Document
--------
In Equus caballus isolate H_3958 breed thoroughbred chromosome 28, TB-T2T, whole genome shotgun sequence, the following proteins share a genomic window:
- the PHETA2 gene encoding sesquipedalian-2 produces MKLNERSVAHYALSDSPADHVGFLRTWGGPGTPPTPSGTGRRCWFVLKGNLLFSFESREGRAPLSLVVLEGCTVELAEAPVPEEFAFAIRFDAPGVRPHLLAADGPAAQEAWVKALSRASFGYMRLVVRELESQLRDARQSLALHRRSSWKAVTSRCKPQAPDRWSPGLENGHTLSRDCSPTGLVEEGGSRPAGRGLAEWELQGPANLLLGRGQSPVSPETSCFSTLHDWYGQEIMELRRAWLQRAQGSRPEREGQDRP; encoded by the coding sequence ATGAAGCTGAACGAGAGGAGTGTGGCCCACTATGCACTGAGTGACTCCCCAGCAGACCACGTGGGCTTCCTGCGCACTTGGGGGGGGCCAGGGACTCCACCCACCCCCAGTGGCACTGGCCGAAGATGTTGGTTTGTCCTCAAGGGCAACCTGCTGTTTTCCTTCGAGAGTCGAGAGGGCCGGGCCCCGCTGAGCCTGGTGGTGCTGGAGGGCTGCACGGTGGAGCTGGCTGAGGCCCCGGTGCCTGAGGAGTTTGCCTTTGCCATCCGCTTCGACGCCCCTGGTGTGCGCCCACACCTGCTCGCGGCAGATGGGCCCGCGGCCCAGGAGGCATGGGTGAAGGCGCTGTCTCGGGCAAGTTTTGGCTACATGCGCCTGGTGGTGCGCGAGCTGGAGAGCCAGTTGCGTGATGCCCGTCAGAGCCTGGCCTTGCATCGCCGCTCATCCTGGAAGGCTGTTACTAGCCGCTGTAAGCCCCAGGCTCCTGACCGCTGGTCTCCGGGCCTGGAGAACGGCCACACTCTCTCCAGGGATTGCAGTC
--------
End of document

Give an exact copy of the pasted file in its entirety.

In Equus caballus isolate H_3958 breed thoroughbred chromosome 28, TB-T2T, whole genome shotgun sequence, the following proteins share a genomic window:
- the PHETA2 gene encoding sesquipedalian-2 produces MKLNERSVAHYALSDSPADHVGFLRTWGGPGTPPTPSGTGRRCWFVLKGNLLFSFESREGRAPLSLVVLEGCTVELAEAPVPEEFAFAIRFDAPGVRPHLLAADGPAAQEAWVKALSRASFGYMRLVVRELESQLRDARQSLALHRRSSWKAVTSRCKPQAPDRWSPGLENGHTLSRDCSPTGLVEEGGSRPAGRGLAEWELQGPANLLLGRGQSPVSPETSCFSTLHDWYGQEIMELRRAWLQRAQGSRPEREGQDRP; encoded by the coding sequence ATGAAGCTGAACGAGAGGAGTGTGGCCCACTATGCACTGAGTGACTCCCCAGCAGACCACGTGGGCTTCCTGCGCACTTGGGGGGGGCCAGGGACTCCACCCACCCCCAGTGGCACTGGCCGAAGATGTTGGTTTGTCCTCAAGGGCAACCTGCTGTTTTCCTTCGAGAGTCGAGAGGGCCGGGCCCCGCTGAGCCTGGTGGTGCTGGAGGGCTGCACGGTGGAGCTGGCTGAGGCCCCGGTGCCTGAGGAGTTTGCCTTTGCCATCCGCTTCGACGCCCCTGGTGTGCGCCCACACCTGCTCGCGGCAGATGGGCCCGCGGCCCAGGAGGCATGGGTGAAGGCGCTGTCTCGGGCAAGTTTTGGCTACATGCGCCTGGTGGTGCGCGAGCTGGAGAGCCAGTTGCGTGATGCCCGTCAGAGCCTGGCCTTGCATCGCCGCTCATCCTGGAAGGCTGTTACTAGCCGCTGTAAGCCCCAGGCTCCTGACCGCTGGTCTCCGGGCCTGGAGAACGGCCACACTCTCTCCAGGGATTGCAGTC